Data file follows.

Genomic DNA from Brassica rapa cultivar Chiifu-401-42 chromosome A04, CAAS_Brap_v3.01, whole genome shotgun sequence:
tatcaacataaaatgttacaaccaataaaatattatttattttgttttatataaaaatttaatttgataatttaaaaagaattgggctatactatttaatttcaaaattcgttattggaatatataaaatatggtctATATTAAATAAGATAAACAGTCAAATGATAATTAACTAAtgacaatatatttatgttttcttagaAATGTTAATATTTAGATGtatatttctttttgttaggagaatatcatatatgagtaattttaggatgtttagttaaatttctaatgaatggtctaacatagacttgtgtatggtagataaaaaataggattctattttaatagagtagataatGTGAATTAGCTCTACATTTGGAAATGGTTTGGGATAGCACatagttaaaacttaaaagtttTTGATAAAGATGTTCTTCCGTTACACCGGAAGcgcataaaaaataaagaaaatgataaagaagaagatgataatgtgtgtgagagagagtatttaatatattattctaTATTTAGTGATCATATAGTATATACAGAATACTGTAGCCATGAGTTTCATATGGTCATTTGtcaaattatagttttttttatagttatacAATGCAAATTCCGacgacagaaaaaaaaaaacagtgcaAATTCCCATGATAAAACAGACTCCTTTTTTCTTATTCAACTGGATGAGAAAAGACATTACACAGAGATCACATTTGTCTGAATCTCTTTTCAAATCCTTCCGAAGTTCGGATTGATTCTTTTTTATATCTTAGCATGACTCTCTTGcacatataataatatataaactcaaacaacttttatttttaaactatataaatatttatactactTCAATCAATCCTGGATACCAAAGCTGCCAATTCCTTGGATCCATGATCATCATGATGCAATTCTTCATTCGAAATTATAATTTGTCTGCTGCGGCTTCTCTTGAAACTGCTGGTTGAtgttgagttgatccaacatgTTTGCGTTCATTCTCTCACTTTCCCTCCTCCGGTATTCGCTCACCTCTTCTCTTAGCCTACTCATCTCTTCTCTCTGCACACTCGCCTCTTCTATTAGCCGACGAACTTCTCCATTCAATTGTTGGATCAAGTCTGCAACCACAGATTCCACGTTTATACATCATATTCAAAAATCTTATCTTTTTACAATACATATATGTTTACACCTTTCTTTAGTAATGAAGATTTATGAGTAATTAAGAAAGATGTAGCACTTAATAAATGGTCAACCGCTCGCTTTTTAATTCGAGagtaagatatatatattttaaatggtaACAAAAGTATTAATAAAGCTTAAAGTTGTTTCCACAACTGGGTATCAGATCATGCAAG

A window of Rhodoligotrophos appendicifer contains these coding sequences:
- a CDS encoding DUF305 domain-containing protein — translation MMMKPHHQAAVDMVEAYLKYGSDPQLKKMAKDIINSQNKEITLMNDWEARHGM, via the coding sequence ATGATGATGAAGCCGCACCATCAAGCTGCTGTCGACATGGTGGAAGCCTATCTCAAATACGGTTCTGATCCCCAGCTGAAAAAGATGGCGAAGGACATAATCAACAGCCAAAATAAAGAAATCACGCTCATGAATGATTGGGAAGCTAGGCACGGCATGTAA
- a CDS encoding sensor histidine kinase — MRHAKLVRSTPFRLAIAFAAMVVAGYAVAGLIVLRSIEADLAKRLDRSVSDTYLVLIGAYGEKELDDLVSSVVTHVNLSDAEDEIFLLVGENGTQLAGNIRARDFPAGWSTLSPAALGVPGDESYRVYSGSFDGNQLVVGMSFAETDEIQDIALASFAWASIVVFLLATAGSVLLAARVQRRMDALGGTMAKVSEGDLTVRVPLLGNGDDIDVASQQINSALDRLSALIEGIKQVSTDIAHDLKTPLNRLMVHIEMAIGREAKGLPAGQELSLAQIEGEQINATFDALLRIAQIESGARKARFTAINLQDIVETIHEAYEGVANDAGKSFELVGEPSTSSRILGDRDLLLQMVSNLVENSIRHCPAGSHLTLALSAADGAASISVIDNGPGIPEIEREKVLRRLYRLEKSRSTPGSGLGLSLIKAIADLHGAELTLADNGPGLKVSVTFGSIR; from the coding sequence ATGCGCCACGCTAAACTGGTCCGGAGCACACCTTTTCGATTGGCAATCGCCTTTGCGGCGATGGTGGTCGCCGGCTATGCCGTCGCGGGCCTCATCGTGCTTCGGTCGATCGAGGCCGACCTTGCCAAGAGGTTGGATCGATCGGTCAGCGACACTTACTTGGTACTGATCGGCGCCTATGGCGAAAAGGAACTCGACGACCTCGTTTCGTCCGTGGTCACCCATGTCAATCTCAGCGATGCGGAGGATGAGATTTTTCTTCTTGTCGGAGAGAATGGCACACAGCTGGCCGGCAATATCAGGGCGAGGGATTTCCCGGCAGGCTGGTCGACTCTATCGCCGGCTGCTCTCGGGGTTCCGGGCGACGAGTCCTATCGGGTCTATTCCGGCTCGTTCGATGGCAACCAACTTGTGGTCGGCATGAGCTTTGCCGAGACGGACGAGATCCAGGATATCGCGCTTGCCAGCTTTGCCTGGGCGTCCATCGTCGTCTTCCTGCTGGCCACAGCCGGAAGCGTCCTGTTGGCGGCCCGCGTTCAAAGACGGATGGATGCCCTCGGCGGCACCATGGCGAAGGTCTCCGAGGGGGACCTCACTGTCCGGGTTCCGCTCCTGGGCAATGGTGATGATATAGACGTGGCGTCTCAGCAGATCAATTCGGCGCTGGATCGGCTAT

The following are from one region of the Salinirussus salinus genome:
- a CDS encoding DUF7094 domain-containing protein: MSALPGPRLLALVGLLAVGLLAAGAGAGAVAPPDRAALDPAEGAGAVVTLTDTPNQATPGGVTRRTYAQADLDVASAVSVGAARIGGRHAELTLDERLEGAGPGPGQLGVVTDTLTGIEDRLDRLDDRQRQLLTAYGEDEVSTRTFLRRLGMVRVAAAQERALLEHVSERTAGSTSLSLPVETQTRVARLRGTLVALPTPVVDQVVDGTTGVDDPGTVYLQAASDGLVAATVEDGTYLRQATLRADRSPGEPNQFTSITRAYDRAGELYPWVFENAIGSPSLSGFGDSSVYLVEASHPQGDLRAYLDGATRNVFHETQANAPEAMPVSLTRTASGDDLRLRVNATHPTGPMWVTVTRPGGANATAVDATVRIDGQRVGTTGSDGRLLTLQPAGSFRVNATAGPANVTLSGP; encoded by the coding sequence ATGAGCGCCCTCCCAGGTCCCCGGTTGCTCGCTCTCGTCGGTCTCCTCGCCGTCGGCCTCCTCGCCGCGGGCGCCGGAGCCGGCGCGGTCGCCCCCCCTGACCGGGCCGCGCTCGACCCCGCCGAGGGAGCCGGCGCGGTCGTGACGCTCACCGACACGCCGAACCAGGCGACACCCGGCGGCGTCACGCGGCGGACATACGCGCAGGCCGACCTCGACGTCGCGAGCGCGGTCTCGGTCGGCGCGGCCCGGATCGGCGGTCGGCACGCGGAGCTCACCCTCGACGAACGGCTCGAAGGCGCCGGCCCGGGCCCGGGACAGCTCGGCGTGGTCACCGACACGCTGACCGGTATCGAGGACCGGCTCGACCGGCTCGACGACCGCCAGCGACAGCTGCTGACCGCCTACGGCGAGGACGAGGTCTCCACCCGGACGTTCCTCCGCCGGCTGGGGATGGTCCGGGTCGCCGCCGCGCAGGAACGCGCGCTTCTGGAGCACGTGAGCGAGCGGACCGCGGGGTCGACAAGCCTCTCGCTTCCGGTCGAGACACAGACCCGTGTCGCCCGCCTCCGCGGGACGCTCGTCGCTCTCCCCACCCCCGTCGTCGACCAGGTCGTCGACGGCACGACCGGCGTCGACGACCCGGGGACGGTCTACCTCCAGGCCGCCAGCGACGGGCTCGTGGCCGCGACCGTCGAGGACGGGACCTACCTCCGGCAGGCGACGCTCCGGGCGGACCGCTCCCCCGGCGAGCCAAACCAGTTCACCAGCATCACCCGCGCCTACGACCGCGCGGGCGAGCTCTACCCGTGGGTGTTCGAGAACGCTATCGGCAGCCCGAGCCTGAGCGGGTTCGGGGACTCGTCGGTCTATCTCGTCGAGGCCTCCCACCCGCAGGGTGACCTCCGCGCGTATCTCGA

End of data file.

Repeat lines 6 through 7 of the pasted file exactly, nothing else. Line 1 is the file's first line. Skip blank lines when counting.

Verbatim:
The following are from one region of the Salinirussus salinus genome:
- a CDS encoding DUF7094 domain-containing protein: MSALPGPRLLALVGLLAVGLLAAGAGAGAVAPPDRAALDPAEGAGAVVTLTDTPNQATPGGVTRRTYAQADLDVASAVSVGAARIGGRHAELTLDERLEGAGPGPGQLGVVTDTLTGIEDRLDRLDDRQRQLLTAYGEDEVSTRTFLRRLGMVRVAAAQERALLEHVSERTAGSTSLSLPVETQTRVARLRGTLVALPTPVVDQVVDGTTGVDDPGTVYLQAASDGLVAATVEDGTYLRQATLRADRSPGEPNQFTSITRAYDRAGELYPWVFENAIGSPSLSGFGDSSVYLVEASHPQGDLRAYLDGATRNVFHETQANAPEAMPVSLTRTASGDDLRLRVNATHPTGPMWVTVTRPGGANATAVDATVRIDGQRVGTTGSDGRLLTLQPAGSFRVNATAGPANVTLSGP; encoded by the coding sequence ATGAGCGCCCTCCCAGGTCCCCGGTTGCTCGCTCTCGTCGGTCTCCTCGCCGTCGGCCTCCTCGCCGCGGGCGCCGGAGCCGGCGCGGTCGCCCCCCCTGACCGGGCCGCGCTCGACCCCGCCGAGGGAGCCGGCGCGGTCGTGACGCTCACCGACACGCCGAACCAGGCGACACCCGGCGGCGTCACGCGGCGGACATACGCGCAGGCCGACCTCGACGTCGCGAGCGCGGTCTCGGTCGGCGCGGCCCGGATCGGCGGTCGGCACGCGGAGCTCACCCTCGACGAACGGCTCGAAGGCGCCGGCCCGGGCCCGGGACAGCTCGGCGTGGTCACCGACACGCTGACCGGTATCGAGGACCGGCTCGACCGGCTCGACGACCGCCAGCGACAGCTGCTGACCGCCTACGGCGAGGACGAGGTCTCCACCCGGACGTTCCTCCGCCGGCTGGGGATGGTCCGGGTCGCCGCCGCGCAGGAACGCGCGCTTCTGGAGCACGTGAGCGAGCGGACCGCGGGGTCGACAAGCCTCTCGCTTCCGGTCGAGACACAGACCCGTGTCGCCCGCCTCCGCGGGACGCTCGTCGCTCTCCCCACCCCCGTCGTCGACCAGGTCGTCGACGGCACGACCGGCGTCGACGACCCGGGGACGGTCTACCTCCAGGCCGCCAGCGACGGGCTCGTGGCCGCGACCGTCGAGGACGGGACCTACCTCCGGCAGGCGACGCTCCGGGCGGACCGCTCCCCCGGCGAGCCAAACCAGTTCACCAGCATCACCCGCGCCTACGACCGCGCGGGCGAGCTCTACCCGTGGGTGTTCGAGAACGCTATCGGCAGCCCGAGCCTGAGCGGGTTCGGGGACTCGTCGGTCTATCTCGTCGAGGCCTCCCACCCGCAGGGTGACCTCCGCGCGTATCTCGA